Once upon a time, the sky held three suns.
Men said that the sky was so powerful for being able to have three suns in its hands. And the earth was indeed blessed to have three suns shining on it. And men prospered because the earth yielded so many crops.
Men said that they should want to be like the sky and their wives to be like the earth.
So it came to pass that every family yearned to have three sons, for three sons meant honor, riches, and happiness.
Everywhere the suns shone, families were smiling—except in the royal house of the Rajah.
The Rajah was the third son. And his father was also the third son. He wanted to have sons of his own! But he couldn’t have even one. For his wife could not bear any at all.
For years and years, the Rajah and his wife have traveled far and wide, across sands and seas, searching for a solution. But none could ever give them what they wanted. And they always returned home, sadder than they were before.
It was dusk. And the three suns were beginning to sink into the horizon. The Rajah’s wife, lamenting the dying daylight like the three sons she never had, began to sing a song that broke the heart of everyone who heard it.
Then she heard her own song being repeated. It came not far from where she was. And from a little bird no less.
She was about to look for the Rajah but she did not have to go far for the he was searching for her. He heard her song and he too was saddened by it. And they wept together. And as their two hearts were breaking, she felt a third one beating.
Or she thought she did.
The Rajah’s wife was walking by herself, amazed by the beauty of the evening. And it dawned on her that the skies are so much to be envied: the morning has three suns and the night has the moon and innumerable stars. She thought to herself how she would like to be as blessed as they were.
Just by looking at each one twinkling, she began to sing again. She sang to each to star that she saw. She continued singing, even when she was already asleep.
She woke up when she heard her song being repeated again by a bird. But what surprised her was that the Rajah was lying next to her. So she lay back down. She could hear his heart beat. She could also hear hers. And she could still hear that little heartbeat.
Come morning, she brushed aside the curtains to see all three suns. She sang to them. And no sooner had she finished her song that it was being repeated by a bird again.
While still singing, she began searching for the bird. She listened. She stepped closer. And she could almost see it. When it suddenly disappeared.
The Rajah was beside himself.
He kept collecting books. He kept buying and making toys. He kept building a palace meant for children who were not there.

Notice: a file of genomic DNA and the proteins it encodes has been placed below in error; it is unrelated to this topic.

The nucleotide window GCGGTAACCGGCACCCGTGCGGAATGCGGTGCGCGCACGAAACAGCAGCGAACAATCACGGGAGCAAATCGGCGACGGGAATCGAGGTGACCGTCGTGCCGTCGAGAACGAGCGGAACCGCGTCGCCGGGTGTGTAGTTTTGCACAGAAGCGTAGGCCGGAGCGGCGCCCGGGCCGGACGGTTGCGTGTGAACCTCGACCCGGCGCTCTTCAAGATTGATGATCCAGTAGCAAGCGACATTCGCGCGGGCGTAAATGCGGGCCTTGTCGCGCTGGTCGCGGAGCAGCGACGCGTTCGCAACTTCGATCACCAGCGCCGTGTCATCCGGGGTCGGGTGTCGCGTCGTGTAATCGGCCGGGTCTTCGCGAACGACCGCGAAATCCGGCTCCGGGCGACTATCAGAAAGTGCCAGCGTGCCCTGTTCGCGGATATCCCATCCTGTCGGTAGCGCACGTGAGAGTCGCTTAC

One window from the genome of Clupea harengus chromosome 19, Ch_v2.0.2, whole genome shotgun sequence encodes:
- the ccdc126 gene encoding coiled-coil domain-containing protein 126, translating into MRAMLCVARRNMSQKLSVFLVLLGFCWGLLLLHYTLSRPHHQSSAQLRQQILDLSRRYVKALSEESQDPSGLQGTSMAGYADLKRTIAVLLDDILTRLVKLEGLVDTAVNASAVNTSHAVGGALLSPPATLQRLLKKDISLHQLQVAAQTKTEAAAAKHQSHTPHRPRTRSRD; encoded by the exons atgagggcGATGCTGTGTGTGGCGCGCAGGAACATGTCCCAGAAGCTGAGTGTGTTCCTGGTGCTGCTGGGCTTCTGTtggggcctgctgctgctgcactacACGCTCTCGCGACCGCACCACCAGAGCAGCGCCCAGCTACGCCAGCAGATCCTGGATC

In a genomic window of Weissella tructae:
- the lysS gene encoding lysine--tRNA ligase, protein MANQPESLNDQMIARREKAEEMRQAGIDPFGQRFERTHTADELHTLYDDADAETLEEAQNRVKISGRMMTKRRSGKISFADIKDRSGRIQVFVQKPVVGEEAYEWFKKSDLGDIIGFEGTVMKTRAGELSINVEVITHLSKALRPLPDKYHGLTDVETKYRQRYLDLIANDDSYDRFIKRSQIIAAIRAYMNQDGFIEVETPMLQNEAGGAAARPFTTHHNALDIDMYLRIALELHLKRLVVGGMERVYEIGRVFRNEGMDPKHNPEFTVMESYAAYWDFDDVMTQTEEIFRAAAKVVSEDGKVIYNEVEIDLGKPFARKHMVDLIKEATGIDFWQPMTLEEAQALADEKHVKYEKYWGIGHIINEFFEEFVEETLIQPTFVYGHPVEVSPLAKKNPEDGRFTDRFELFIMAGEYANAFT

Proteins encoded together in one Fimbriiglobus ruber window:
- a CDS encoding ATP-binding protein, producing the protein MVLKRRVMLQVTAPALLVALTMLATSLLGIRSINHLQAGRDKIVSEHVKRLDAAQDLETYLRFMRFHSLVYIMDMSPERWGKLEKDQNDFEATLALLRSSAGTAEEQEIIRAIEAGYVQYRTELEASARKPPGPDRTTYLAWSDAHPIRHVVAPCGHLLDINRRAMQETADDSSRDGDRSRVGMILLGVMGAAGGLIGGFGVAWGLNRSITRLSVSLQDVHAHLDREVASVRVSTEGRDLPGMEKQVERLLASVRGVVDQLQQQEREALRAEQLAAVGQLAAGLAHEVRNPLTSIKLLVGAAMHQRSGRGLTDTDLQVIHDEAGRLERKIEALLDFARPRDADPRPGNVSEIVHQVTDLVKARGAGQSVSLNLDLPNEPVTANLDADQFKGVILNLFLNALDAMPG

Whenever the pain was unbearable, he would take refuge there: the rooms he had made for his sons. Walls decorated with murals of fishing, frescoes of battles, and tapestries of hunts. Corners filled with playthings from faraway lands.
He touched bars made of solid gold, cold to the touch. Large not because of its size. But because it was empty.
The whole palace was in an uproar. The Rajah’s wife was in labor. She was having a baby. And it was coming out!
Outside the palace of the Rajah, the people waited anxiously for the news of the delivery.
He saw the concern in the eyes of the women who were helping with the delivery. He began to wonder until he could not hold it anymore. He asked if there was something wrong.
The midwife said that there is a child. It was alive and very strong. But it would not leave the womb. They have been doing all that they could to get the child to pass thru but it would not. And she said that if morning comes and the baby is still inside, she fears for both the mother and the child.
He went to her side and held her hand. It was shaky. He tried talking to her. She had already lost her voice. She still shook, even after he stood just beside her. The midwife wanted her to be calm but they could not give anything to her that would not endanger her or the baby.
Once more, he was beside himself. He wanted to be of help but he didn’t know how.
He may not be able to. But maybe something else could.
He came to her side again. He told her that he had a present for her.
If she had a voice, she would’ve exclaimed that this was not a good time for gifts but then he revealed what beneath the cover. It was a golden cage. And inside it was the same bird that had been mimicking her songs. And once it saw her, it began singing.
The bird sang its first song. And at dusk, a prince was born.
The bird sang its second song. And at evening, another prince was born.
The Rajah was so happy to have two sons. And he wondered if he had only two sons. He wondered if there was another one. The midwife said that there was. But, of the three, that one’s hold was the strongest.
He went to the bird and implored it to sing one more song.
(I still have work tomorrow and half my brain just went to bed ahead of me. So I’m submitting this unfinished and unedited.)